With the colder weather, you’re inside more often and are subject to pollution from the objects in your home and office. You can clear the air and add some natural beauty by simply adding houseplants.
Aloe vera is a common, easy-care plant that helps to remove formaldehyde given off by flooring and other building materials. You can even use the gel straight from the plant to help with burns and other skin issues.
The Boston fern survives even if you forget to water it regularly. This might be a great plant for an office.
The English Ivy removes toxins from cigarette smoke and pesticides. It is especially helpful if you have allergies or asthma.
My favorite air purifier is the spider plant. It also keeps carbon monoxide levels low and doesn’t need a lot of light, although it does like regular watering.
Find a plant you enjoy and keep it around. For more info, visit http://www.sustainablebabysteps.com/types-of-houseplants.html
Text neck is a very real thing. Over the years, I have seen the areas of muscle tightness move around to different parts of our bodies. It corresponds to the changes in the technology we use. I have less mouse-related shoulder issues and more text-related neck issues as I spend more time on my smart phone and less time on my laptop. This seems to be true of the majority of you that I work on. Yes, I suffer from it too and am learning how to help you thru my own aches and pains.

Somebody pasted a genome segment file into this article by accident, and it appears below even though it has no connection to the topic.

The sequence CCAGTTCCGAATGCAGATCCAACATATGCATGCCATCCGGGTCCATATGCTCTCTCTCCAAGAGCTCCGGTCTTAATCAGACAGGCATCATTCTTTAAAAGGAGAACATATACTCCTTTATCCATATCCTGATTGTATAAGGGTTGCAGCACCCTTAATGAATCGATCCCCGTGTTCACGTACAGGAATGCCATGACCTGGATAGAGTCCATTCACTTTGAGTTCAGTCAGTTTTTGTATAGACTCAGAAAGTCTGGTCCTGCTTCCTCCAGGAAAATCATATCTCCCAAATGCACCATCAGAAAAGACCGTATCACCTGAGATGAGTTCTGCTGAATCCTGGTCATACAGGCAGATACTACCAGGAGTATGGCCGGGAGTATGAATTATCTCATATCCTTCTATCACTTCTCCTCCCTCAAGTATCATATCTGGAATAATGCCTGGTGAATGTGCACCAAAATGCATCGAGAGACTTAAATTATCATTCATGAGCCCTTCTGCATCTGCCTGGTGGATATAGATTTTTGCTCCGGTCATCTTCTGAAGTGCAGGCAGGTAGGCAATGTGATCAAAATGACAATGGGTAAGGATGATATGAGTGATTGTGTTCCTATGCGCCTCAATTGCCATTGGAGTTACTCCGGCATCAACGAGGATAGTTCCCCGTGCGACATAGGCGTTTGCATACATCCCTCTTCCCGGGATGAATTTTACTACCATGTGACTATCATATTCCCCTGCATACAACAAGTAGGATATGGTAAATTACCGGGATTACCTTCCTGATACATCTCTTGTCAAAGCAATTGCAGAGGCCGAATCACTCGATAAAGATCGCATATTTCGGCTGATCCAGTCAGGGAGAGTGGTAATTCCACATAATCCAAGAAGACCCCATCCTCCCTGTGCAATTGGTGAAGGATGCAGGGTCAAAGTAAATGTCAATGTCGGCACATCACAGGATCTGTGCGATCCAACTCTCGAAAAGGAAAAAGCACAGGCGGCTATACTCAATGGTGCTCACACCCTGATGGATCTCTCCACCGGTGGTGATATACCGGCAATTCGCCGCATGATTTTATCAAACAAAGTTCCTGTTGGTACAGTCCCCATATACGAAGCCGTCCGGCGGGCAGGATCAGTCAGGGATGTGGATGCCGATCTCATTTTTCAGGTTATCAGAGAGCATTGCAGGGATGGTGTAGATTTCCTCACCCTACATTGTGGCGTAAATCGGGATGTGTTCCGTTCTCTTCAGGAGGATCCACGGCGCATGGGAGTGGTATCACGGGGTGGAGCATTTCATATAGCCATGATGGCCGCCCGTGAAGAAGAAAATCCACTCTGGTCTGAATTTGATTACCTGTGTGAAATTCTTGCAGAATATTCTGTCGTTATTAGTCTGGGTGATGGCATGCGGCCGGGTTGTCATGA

What we do everyday matters! It can build up, but there is a simple cure. All you need is a little vigilance and effort and do some regular stretching. Taking care of your neck now will also help prevent and alleviate issues in the future such as pinched nerves.
Here’s an excellent website to give you many more stretches and some good background info http://posturedirect.com/how-to-fix-text-neck-syndrome/
“A hundred times every day I remind myself that my inner and outer life depend on the labors of other men, living and dead, and that I must exert myself in order to give in the same measure as I have received and am still receiving.” Albert Einstein
If you want to move better than you are now, massage cupping is for you. Whether you need more flexibility, better range of motion, less pain, or you’re just not getting around as well as you once were, I can help.
Massage cupping isn’t new, it’s just not well known. Cupping has been done for thousands of years in Egypt and Asia. Luckily, since then, they’ve invented a machine that creates easily regulated, gentle pressure so I won’t need to leave circular marks like you’ve seen on Olympic athletes and celebrities.
Cupping can be as gentle and relaxing as you’d like. It can also create incredible changes in your body from both old and new injuries. I personally have had results from one session of cupping on injuries I had decades earlier.
Best of all, I can combine cupping work right into your regular massage session so you get the best of both worlds.
Massage cupping works for olympic athletes like Michael Phelps and gymnast, Alex Naddour. It restores circulation, improves your immune response, relieves tight muscles, soothes your nerves, and as an added bonus it’s also restorative for your skin.
Don’t worry, you don’t need to get those “bruises” to get the great effects of cupping therapy. You don’t need to be an athlete either! Cupping marks are created when pressure is used to draw your tissues up under a glass or plastic cup. Traditionally, this vaccum pressure is created by the heat from fire. I use a more modern method of air vaccum that is much more easily regulated so there is no need to create those telltale circle marks while still getting therapeutic results.